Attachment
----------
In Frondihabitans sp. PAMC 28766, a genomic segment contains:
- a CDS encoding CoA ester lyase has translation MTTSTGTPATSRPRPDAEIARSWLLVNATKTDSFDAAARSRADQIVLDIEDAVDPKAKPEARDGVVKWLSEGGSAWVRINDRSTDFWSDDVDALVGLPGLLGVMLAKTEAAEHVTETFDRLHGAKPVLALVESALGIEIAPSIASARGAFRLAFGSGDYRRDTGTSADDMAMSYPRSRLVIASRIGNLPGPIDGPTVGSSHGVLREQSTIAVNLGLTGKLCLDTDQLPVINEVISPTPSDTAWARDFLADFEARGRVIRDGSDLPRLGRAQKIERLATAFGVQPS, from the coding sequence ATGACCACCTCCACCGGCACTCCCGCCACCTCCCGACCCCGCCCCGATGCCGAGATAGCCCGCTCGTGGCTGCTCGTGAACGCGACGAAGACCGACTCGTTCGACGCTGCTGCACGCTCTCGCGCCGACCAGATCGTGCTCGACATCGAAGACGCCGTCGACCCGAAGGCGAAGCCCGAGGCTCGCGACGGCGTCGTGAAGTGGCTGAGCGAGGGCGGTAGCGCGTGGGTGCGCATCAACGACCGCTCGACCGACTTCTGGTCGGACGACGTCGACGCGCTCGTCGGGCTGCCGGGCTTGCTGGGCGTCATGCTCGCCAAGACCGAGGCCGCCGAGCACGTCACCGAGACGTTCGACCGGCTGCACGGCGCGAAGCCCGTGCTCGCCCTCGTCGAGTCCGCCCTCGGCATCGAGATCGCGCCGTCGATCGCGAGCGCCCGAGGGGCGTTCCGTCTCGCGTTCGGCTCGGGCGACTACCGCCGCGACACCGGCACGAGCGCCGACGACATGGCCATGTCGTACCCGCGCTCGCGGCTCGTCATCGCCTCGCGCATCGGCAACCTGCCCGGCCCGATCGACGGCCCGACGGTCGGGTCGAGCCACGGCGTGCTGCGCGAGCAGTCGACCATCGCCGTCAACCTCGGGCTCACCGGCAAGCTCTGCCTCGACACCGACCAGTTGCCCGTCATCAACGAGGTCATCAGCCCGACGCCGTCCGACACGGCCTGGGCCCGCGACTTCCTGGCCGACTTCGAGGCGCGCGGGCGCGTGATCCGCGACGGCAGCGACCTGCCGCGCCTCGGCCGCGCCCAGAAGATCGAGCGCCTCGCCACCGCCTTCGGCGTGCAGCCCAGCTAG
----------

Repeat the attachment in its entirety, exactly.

In Frondihabitans sp. PAMC 28766, a genomic segment contains:
- a CDS encoding CoA ester lyase has translation MTTSTGTPATSRPRPDAEIARSWLLVNATKTDSFDAAARSRADQIVLDIEDAVDPKAKPEARDGVVKWLSEGGSAWVRINDRSTDFWSDDVDALVGLPGLLGVMLAKTEAAEHVTETFDRLHGAKPVLALVESALGIEIAPSIASARGAFRLAFGSGDYRRDTGTSADDMAMSYPRSRLVIASRIGNLPGPIDGPTVGSSHGVLREQSTIAVNLGLTGKLCLDTDQLPVINEVISPTPSDTAWARDFLADFEARGRVIRDGSDLPRLGRAQKIERLATAFGVQPS, from the coding sequence ATGACCACCTCCACCGGCACTCCCGCCACCTCCCGACCCCGCCCCGATGCCGAGATAGCCCGCTCGTGGCTGCTCGTGAACGCGACGAAGACCGACTCGTTCGACGCTGCTGCACGCTCTCGCGCCGACCAGATCGTGCTCGACATCGAAGACGCCGTCGACCCGAAGGCGAAGCCCGAGGCTCGCGACGGCGTCGTGAAGTGGCTGAGCGAGGGCGGTAGCGCGTGGGTGCGCATCAACGACCGCTCGACCGACTTCTGGTCGGACGACGTCGACGCGCTCGTCGGGCTGCCGGGCTTGCTGGGCGTCATGCTCGCCAAGACCGAGGCCGCCGAGCACGTCACCGAGACGTTCGACCGGCTGCACGGCGCGAAGCCCGTGCTCGCCCTCGTCGAGTCCGCCCTCGGCATCGAGATCGCGCCGTCGATCGCGAGCGCCCGAGGGGCGTTCCGTCTCGCGTTCGGCTCGGGCGACTACCGCCGCGACACCGGCACGAGCGCCGACGACATGGCCATGTCGTACCCGCGCTCGCGGCTCGTCATCGCCTCGCGCATCGGCAACCTGCCCGGCCCGATCGACGGCCCGACGGTCGGGTCGAGCCACGGCGTGCTGCGCGAGCAGTCGACCATCGCCGTCAACCTCGGGCTCACCGGCAAGCTCTGCCTCGACACCGACCAGTTGCCCGTCATCAACGAGGTCATCAGCCCGACGCCGTCCGACACGGCCTGGGCCCGCGACTTCCTGGCCGACTTCGAGGCGCGCGGGCGCGTGATCCGCGACGGCAGCGACCTGCCGCGCCTCGGCCGCGCCCAGAAGATCGAGCGCCTCGCCACCGCCTTCGGCGTGCAGCCCAGCTAG